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What New Yorkers Want from Their New Mayor When it Comes to Food

Mayor elect Bill de Blasio heard from people concerned with food insecurity, hunger, community gardens, and reserving prime upstate agricultural lands for a sustainable regional food shed.

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At present, due to low wages, food workers often use SNAP benefits, says Diana Robinson, Campaign and Education Coordinator, of the Food Chain Workers Alliance. She proposes both raising the minimum wage to a level applicable to the higher cost of living in New York-- and including "tip" workers, who are currently excluded from minimum wage provisions.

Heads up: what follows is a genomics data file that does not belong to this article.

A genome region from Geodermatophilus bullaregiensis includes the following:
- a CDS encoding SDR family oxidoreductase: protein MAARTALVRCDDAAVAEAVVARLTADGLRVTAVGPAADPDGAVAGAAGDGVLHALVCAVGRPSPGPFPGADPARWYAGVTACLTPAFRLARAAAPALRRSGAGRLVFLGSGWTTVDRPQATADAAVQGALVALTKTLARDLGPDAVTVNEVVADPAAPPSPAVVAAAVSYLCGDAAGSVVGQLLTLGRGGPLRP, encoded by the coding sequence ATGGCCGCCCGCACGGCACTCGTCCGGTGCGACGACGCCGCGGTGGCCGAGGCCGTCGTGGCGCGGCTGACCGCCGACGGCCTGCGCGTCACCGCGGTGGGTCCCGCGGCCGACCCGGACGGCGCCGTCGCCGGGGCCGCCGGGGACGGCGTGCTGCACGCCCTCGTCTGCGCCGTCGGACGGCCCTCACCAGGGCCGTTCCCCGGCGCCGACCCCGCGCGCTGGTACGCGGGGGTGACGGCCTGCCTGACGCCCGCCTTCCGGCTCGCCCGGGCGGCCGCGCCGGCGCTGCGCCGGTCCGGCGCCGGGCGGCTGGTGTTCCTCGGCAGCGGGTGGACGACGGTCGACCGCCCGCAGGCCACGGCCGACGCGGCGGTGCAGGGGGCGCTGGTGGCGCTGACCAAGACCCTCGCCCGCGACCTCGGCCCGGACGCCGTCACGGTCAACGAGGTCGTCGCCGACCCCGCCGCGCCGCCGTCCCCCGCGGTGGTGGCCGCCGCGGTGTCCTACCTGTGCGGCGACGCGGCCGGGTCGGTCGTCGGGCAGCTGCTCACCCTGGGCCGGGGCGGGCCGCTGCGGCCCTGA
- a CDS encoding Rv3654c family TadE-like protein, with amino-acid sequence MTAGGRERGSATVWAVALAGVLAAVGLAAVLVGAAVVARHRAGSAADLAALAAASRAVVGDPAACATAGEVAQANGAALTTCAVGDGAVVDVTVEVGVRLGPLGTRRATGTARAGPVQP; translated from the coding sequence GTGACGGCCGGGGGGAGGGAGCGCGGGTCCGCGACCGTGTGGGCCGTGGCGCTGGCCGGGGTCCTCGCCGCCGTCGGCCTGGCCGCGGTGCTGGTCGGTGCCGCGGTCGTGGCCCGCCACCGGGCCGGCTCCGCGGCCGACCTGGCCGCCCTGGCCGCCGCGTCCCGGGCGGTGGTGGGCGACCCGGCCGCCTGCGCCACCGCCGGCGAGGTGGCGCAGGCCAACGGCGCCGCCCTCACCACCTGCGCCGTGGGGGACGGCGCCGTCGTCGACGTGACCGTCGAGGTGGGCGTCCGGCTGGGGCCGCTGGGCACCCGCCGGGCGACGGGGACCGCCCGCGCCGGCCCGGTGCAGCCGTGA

"The city could also rewrite contract codes to favor businesses with fair labor practices. That would increase worker compensation in food services," proposed Romer.

With initiatives like these, is it possible for a major metropolis like New York to become a model for a more human-centric infrastructural recalibration?  Now that New York has a willing mayor, that question will be put to the test.  "There are a host of groups and organizations that have been working for twenty years to lift up the issues of inequality of wealth and opportunity into the political arena. Now they are ready to advance new programs and agendas," said The Nation's Katrina vanden Heuvel.

Talking Transitions culminates in a Town Hall style meeting November 23, 2013. (See schedule for upcoming events and locations here.)

Alison Rose Levy @alisonroselevy writes on health, food and the environment. Her website is healthjournalistblog.com and her weekly radio program on Progressive Radio is Connect the Dots.

 
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